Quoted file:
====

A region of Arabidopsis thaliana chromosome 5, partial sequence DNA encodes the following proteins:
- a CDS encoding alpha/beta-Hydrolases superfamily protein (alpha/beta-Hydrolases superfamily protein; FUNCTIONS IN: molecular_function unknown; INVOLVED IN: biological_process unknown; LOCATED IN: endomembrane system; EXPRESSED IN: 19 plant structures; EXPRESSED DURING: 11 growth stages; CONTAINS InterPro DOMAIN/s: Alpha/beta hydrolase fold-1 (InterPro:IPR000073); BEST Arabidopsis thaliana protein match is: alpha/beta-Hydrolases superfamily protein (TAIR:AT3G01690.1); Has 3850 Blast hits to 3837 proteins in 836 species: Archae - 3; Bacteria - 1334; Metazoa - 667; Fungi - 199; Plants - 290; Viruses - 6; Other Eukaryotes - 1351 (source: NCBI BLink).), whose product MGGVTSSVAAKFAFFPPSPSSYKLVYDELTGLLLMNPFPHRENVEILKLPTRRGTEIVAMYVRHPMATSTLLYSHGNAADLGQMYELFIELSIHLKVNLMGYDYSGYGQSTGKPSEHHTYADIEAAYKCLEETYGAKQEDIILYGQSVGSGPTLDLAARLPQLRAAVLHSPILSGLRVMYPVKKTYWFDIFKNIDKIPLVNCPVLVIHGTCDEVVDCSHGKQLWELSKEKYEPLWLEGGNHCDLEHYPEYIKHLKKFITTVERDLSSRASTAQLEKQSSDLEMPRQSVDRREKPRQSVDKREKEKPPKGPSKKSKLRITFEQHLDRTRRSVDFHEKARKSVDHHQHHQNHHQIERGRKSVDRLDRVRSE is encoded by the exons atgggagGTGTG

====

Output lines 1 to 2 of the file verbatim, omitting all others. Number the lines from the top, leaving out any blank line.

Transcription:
A region of Arabidopsis thaliana chromosome 5, partial sequence DNA encodes the following proteins:
- a CDS encoding alpha/beta-Hydrolases superfamily protein (alpha/beta-Hydrolases superfamily protein; FUNCTIONS IN: molecular_function unknown; INVOLVED IN: biological_process unknown; LOCATED IN: endomembrane system; EXPRESSED IN: 19 plant structures; EXPRESSED DURING: 11 growth stages; CONTAINS InterPro DOMAIN/s: Alpha/beta hydrolase fold-1 (InterPro:IPR000073); BEST Arabidopsis thaliana protein match is: alpha/beta-Hydrolases superfamily protein (TAIR:AT3G01690.1); Has 3850 Blast hits to 3837 proteins in 836 species: Archae - 3; Bacteria - 1334; Metazoa - 667; Fungi - 199; Plants - 290; Viruses - 6; Other Eukaryotes - 1351 (source: NCBI BLink).), whose product MGGVTSSVAAKFAFFPPSPSSYKLVYDELTGLLLMNPFPHRENVEILKLPTRRGTEIVAMYVRHPMATSTLLYSHGNAADLGQMYELFIELSIHLKVNLMGYDYSGYGQSTGKPSEHHTYADIEAAYKCLEETYGAKQEDIILYGQSVGSGPTLDLAARLPQLRAAVLHSPILSGLRVMYPVKKTYWFDIFKNIDKIPLVNCPVLVIHGTCDEVVDCSHGKQLWELSKEKYEPLWLEGGNHCDLEHYPEYIKHLKKFITTVERDLSSRASTAQLEKQSSDLEMPRQSVDRREKPRQSVDKREKEKPPKGPSKKSKLRITFEQHLDRTRRSVDFHEKARKSVDHHQHHQNHHQIERGRKSVDRLDRVRSE is encoded by the exons atgggagGTGTG